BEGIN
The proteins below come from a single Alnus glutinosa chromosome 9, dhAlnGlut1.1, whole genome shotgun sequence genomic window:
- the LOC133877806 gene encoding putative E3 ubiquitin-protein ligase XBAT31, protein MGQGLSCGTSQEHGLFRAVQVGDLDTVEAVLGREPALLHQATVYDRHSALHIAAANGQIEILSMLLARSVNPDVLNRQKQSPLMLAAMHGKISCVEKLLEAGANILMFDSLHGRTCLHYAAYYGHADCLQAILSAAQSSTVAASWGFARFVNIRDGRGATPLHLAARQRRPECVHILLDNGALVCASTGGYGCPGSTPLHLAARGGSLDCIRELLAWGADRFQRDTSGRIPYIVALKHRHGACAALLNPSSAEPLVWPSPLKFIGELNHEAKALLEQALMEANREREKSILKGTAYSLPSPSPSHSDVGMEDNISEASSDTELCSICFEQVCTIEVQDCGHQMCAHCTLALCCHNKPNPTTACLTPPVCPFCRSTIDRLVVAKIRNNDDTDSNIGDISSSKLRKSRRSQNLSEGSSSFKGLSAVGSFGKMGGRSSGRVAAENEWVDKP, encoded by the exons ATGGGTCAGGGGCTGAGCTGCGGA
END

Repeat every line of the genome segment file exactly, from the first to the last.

The proteins below come from a single Alnus glutinosa chromosome 9, dhAlnGlut1.1, whole genome shotgun sequence genomic window:
- the LOC133877806 gene encoding putative E3 ubiquitin-protein ligase XBAT31, protein MGQGLSCGTSQEHGLFRAVQVGDLDTVEAVLGREPALLHQATVYDRHSALHIAAANGQIEILSMLLARSVNPDVLNRQKQSPLMLAAMHGKISCVEKLLEAGANILMFDSLHGRTCLHYAAYYGHADCLQAILSAAQSSTVAASWGFARFVNIRDGRGATPLHLAARQRRPECVHILLDNGALVCASTGGYGCPGSTPLHLAARGGSLDCIRELLAWGADRFQRDTSGRIPYIVALKHRHGACAALLNPSSAEPLVWPSPLKFIGELNHEAKALLEQALMEANREREKSILKGTAYSLPSPSPSHSDVGMEDNISEASSDTELCSICFEQVCTIEVQDCGHQMCAHCTLALCCHNKPNPTTACLTPPVCPFCRSTIDRLVVAKIRNNDDTDSNIGDISSSKLRKSRRSQNLSEGSSSFKGLSAVGSFGKMGGRSSGRVAAENEWVDKP, encoded by the exons ATGGGTCAGGGGCTGAGCTGCGGA